We outline the rationale and preliminary results of using the State Context Property (SCOP) formalism, originally developed as a generalization of quantum mechanics, to describe the contextual manner in which concepts are evoked, used, and combined to generate meaning. The quantum formalism was developed to cope with problems arising in the description of (1) the measurement process, and (2) the generation of new states with new properties when particles become entangled. Similar problems arising with concepts motivated the formal treatment introduced (...) here. Concepts are viewed not as fixed representations, but entities existing in states of potentiality that require interaction with a context---a stimulus or another concept---to `collapse' to observable form as an exemplar, prototype, or other (possibly imaginary) instance. The stimulus situation plays the role of the measurement in physics, acting as context that induces a change of the cognitive state from superposition state to collapsed state. The collapsed state is more likely to consist of a conjunction of concepts for associative than analytic thought because more stimulus or concept properties take part in the collapse. We provide two contextual measures of conceptual distance---one using collapse probabilities and the other weighted properties---and show how they can be applied to conjunctions using the pet fish problem. (shrink)
The sets of contexts and properties of a concept are embedded in the complex Hilbert space of quantum mechanics. States are unit vectors or density operators, and contexts and properties are orthogonal projections. The way calculations are done in Hilbert space makes it possible to model how context influences the state of a concept. Moreover, a solution to the combination of concepts is proposed. Using the tensor product, a procedure for describing combined concepts is elaborated, providing a natural solution to (...) the pet fish problem. This procedure allows the modeling of an arbitrary number of combined concepts. By way of example, a model for a simple sentence containing a subject, a predicate and an object, is presented. (shrink)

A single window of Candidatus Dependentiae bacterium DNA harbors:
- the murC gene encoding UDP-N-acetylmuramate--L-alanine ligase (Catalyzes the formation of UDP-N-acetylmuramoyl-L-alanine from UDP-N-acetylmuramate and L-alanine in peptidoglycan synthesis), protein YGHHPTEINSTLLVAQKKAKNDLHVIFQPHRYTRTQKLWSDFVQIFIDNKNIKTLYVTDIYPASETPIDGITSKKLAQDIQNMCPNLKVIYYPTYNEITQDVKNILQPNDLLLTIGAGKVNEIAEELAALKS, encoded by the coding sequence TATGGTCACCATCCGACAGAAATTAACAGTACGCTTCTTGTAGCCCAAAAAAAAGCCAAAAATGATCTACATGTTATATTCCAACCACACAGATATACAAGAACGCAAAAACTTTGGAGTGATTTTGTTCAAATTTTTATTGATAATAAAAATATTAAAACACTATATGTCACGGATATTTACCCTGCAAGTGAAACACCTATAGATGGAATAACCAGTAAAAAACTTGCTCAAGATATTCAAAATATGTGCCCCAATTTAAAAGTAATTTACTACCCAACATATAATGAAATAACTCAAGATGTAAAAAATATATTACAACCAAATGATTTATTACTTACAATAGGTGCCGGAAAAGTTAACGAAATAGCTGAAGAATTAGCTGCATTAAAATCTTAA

We present a model that allows one to build structures that evolve continuously from classical to quantum, and we study the intermediate situations, giving rise to structures that are neither classical nor quantum. We construct the closure structure corresponding to the collection of eigenstate sets of these intermediate situations, and demonstrate how the superposition principle disappears during the transition from quantum to classical. We investigate the validity of the axioms of quantum mechanics for the intermediate situations.
We prove that if the physical entity S consisting of two separated physical entities S1 and S2 satisfies the axioms of orthodox quantum mechanics, then at least one of the two subentities is a classical physical entity. This theorem implies that separated quantum entities cannot be described by quantum mechanics. We formulate this theorem in an approach where physical entities are described by the set of their states, and the set of their relevant experiments. We also show that the collection (...) of eigenstate sets forms a closure structure on the set of states, which we call the eigen-closure structure. We derive another closure structure on the set of states by means of the orthogonality relation, and call it the ortho-closure structure, and show that the main axioms of quantum mechanics can be introduced in a very general way by means of these two closure structures. We prove that for a general physical entity, and hence also for a quantum entity, the probabilities can always be explained as being due to a lack of knowledge about the interaction between the experimental apparatus and the entity. (shrink)